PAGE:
NOAA Office of Ocean Exploration and Research Launches the Lophelia II
The National Oceanic and Atmospheric Administration (NOAA) Office of Ocean Exploration and Research (OER) just launched the Lophelia II 2012: Deepwater Platform Corals Expedition. The Lophelia II 2012: Deepwater Platform Corals expedition is the final cruise in a four-year research mission to explore and study deepwater or “cold-water” coral communities in the Gulf of Mexico. Visit http://oceanexplorer.noaa.gov//explorations/12lophelia/welcome.html for posting includes daily logs, videos and images, lesson plans, an Ask an Explorer feature, and much more!
Deepwater coral reefs were discovered in the Gulf of Mexico nearly 50 years ago, but very little is known about the ecology of these communities or the basic biology of the corals that produce them. Although deepwater coral reefs are normally associated with hardgrounds, the corals that form them can also grow on artificial surfaces, including shipwrecks and petroleum production platforms. In 2008, there were more than 4,000 active platforms in the Gulf of Mexico, and thousands of others that are no longer active. The Lophelia II 2012: Deepwater Platform Corals expedition, the final of a series of cruises sponsored by OER, the Bureau of Ocean Energy Management (BOEM), and the U.S. Geological Survey (USGS), will focus on investigating the biology and ecology of deepwater corals and associated organisms growing on oil production platforms.
The expedition will take place aboard the R/V Brooks McCall, and will use the Kraken II remotely operated vehicle (ROV) – a tethered robot capable of diving and sampling to depths of 1,000 meters, developed at the University of Connecticut’s Northeast Underwater Research Technology and Education Center; and a CTD – a package of electronic instruments that measures water conductivity, temperature, and depth.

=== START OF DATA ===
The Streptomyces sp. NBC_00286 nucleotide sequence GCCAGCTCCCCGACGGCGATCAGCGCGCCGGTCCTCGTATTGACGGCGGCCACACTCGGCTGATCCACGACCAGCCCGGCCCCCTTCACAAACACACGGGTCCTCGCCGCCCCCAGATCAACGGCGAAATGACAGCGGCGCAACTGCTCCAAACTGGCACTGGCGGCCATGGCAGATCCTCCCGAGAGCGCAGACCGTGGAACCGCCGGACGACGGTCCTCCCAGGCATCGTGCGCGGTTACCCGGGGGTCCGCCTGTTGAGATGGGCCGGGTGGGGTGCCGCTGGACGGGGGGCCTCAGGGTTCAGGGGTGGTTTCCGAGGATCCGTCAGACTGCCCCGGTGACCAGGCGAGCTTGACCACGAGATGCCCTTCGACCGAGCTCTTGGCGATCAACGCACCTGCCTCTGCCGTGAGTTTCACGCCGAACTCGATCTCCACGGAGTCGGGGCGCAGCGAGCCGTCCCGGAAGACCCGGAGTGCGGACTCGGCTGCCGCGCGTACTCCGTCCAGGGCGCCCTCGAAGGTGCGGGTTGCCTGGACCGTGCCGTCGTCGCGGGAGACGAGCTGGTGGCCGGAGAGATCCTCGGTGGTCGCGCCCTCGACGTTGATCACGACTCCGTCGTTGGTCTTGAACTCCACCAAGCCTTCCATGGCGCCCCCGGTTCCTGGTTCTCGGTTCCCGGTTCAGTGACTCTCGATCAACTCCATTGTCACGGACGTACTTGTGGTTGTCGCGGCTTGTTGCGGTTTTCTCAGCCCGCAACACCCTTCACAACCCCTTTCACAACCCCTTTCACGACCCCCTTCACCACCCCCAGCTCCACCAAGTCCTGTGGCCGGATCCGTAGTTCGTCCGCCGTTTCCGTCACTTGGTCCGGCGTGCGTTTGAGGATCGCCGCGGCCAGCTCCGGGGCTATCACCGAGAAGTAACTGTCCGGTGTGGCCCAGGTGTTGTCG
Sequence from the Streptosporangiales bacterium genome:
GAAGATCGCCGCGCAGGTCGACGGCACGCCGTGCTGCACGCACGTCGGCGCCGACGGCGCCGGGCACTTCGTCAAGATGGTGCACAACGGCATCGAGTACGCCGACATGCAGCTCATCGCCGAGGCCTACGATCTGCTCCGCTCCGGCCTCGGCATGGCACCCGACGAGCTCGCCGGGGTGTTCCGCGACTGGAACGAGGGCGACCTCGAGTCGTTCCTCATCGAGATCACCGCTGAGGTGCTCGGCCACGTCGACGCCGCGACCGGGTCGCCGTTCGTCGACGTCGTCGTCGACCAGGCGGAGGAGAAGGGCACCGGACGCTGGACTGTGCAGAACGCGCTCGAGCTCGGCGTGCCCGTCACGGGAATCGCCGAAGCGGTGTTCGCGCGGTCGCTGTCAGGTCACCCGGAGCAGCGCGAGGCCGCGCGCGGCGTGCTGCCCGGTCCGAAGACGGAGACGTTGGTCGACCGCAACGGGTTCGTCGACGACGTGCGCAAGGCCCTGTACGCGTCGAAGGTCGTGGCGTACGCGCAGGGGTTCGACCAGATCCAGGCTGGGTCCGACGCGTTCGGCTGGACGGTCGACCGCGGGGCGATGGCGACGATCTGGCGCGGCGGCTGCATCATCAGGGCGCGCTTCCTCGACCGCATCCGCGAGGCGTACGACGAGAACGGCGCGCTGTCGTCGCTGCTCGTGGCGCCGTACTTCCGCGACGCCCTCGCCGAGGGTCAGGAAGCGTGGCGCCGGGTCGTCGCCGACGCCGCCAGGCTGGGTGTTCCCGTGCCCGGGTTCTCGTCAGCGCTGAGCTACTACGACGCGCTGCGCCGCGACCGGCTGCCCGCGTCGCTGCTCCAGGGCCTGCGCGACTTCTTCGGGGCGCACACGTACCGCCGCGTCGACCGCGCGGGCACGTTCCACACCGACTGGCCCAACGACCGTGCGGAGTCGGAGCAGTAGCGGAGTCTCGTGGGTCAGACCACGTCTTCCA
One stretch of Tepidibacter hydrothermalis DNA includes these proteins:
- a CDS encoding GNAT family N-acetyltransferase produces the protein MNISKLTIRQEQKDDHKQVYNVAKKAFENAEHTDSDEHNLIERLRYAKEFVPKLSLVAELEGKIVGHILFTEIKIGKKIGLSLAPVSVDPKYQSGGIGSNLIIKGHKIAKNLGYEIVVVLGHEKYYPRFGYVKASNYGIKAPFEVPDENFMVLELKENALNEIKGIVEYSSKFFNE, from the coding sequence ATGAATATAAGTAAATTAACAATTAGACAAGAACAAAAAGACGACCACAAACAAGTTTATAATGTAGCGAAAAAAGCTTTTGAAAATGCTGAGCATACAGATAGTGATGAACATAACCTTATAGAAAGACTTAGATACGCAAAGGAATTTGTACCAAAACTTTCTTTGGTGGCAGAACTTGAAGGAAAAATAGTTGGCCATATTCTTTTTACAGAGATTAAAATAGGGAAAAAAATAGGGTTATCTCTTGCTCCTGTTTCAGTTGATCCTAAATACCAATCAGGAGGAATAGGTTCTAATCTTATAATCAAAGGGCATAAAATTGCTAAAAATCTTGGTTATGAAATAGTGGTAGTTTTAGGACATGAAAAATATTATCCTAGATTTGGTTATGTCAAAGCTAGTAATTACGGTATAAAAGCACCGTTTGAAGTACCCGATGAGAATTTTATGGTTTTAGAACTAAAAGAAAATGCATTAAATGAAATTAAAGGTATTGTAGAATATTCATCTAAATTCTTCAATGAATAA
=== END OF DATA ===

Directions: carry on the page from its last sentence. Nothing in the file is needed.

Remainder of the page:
The primary expedition objective is to document the occurrence, depth range, and growth rates of Lophelia pertusa corals on oil rig structures. Other objectives include:
- Collect samples for genetic analyses and other live animal studies;
- Document other corals and associated fauna that also occur on the oil rigs;
- Obtain cores to investigate the effects of rigs on fauna that live in sediments;
- Collect samples for coral aging investigations; and
- Collect samples for studies of the black coral Leiopathes sp.
These investigations are targeted toward broad questions that also guided previous OER-sponsored expeditions:
- What deepwater communities are associated with oil rig structures in the Gulf of Mexico?
- What organisms are characteristic of these communities?
- What are the relationships between coral communities on artificial and natural substrates?
- What processes control the occurrence and distribution of deepwater coral communities in the Gulf of Mexico?
- What is the life history of Lophelia pertusa corals in the Gulf of Mexico?
For this expedition, educators will find:
- WEB LOGS written by educators and scientists, capturing daily activities and discoveries.
- Amazing VIDEO and IMAGES throughout the expedition.
- An Ocean Explorer Expedition Education Module (EEM) designed for teachers of students in Grades 5-12, including an Expedition Purpose, standards based LESSONS, Interactive MULTIMEDIA COMPONENTS for students, OceanAGE CAREER CONNECTIONS, and Other RESOURCES AND LINKS to help educators bring the excitement behind this expedition into their classrooms.
- An ASK AN EXPLORER feature for students and educators to submit
questions to, and receive answers from, the explorers during the expedition.
Join us today on a journey to a part of our ocean planet that few have seen – the natural and artificial hard bottom habitats deep in the Gulf of Mexico!